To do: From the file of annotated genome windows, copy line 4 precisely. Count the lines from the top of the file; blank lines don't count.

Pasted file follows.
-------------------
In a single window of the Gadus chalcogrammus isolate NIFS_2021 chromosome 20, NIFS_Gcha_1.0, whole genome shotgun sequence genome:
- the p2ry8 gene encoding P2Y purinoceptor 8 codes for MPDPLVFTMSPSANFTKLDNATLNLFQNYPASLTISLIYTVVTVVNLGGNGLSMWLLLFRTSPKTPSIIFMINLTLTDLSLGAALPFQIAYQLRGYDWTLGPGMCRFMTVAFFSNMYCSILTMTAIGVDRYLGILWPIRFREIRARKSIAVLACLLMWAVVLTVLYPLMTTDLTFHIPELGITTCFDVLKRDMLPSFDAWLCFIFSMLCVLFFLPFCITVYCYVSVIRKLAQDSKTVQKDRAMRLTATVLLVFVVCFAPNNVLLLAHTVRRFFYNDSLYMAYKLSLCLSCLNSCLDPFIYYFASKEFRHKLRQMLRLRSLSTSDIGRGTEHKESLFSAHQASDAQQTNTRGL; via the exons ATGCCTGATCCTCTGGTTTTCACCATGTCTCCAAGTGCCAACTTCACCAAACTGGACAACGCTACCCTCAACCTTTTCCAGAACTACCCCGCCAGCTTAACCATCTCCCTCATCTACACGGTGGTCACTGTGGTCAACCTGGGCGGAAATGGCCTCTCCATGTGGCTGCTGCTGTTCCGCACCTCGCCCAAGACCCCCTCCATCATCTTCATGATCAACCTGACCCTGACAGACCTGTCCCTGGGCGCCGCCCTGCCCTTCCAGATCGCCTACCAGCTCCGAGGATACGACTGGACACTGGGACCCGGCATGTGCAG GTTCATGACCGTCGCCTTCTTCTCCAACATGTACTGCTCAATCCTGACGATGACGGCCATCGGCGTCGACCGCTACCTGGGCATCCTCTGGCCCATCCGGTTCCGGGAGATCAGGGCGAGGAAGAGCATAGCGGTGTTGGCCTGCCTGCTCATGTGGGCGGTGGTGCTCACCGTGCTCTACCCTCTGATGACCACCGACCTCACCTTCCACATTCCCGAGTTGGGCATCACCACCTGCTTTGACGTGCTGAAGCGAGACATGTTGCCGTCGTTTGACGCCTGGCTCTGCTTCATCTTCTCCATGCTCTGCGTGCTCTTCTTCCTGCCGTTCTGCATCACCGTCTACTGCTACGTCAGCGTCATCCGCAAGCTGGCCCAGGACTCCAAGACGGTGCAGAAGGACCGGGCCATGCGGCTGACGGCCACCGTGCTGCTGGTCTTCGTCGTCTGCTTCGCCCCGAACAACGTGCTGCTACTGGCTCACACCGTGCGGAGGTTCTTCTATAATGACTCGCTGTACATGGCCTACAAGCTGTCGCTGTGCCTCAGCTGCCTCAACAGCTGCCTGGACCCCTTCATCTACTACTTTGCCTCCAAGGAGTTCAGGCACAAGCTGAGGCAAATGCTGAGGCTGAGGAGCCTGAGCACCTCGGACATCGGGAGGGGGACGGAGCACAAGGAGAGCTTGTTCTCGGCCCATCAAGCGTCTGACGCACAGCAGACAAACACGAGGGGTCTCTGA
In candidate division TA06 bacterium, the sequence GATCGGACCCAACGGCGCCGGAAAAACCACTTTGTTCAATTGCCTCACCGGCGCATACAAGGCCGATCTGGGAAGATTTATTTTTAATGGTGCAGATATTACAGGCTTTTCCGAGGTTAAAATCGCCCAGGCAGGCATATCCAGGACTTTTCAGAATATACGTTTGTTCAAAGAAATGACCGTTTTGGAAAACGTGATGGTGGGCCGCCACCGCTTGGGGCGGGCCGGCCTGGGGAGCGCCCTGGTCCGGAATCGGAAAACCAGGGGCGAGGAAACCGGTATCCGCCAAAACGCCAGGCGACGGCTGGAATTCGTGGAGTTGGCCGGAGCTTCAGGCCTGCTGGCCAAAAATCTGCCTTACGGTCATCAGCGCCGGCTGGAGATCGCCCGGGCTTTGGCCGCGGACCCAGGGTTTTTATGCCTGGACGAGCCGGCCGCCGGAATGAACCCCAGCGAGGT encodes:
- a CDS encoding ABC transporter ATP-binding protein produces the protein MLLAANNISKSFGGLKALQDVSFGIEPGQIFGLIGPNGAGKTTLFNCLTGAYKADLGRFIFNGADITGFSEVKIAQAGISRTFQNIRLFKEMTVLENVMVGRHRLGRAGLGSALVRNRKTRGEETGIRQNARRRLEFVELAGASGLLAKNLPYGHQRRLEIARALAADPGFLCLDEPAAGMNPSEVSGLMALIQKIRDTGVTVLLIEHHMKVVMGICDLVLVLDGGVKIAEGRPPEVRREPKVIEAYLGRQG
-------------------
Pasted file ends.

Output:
- a CDS encoding ABC transporter ATP-binding protein produces the protein MLLAANNISKSFGGLKALQDVSFGIEPGQIFGLIGPNGAGKTTLFNCLTGAYKADLGRFIFNGADITGFSEVKIAQAGISRTFQNIRLFKEMTVLENVMVGRHRLGRAGLGSALVRNRKTRGEETGIRQNARRRLEFVELAGASGLLAKNLPYGHQRRLEIARALAADPGFLCLDEPAAGMNPSEVSGLMALIQKIRDTGVTVLLIEHHMKVVMGICDLVLVLDGGVKIAEGRPPEVRREPKVIEAYLGRQG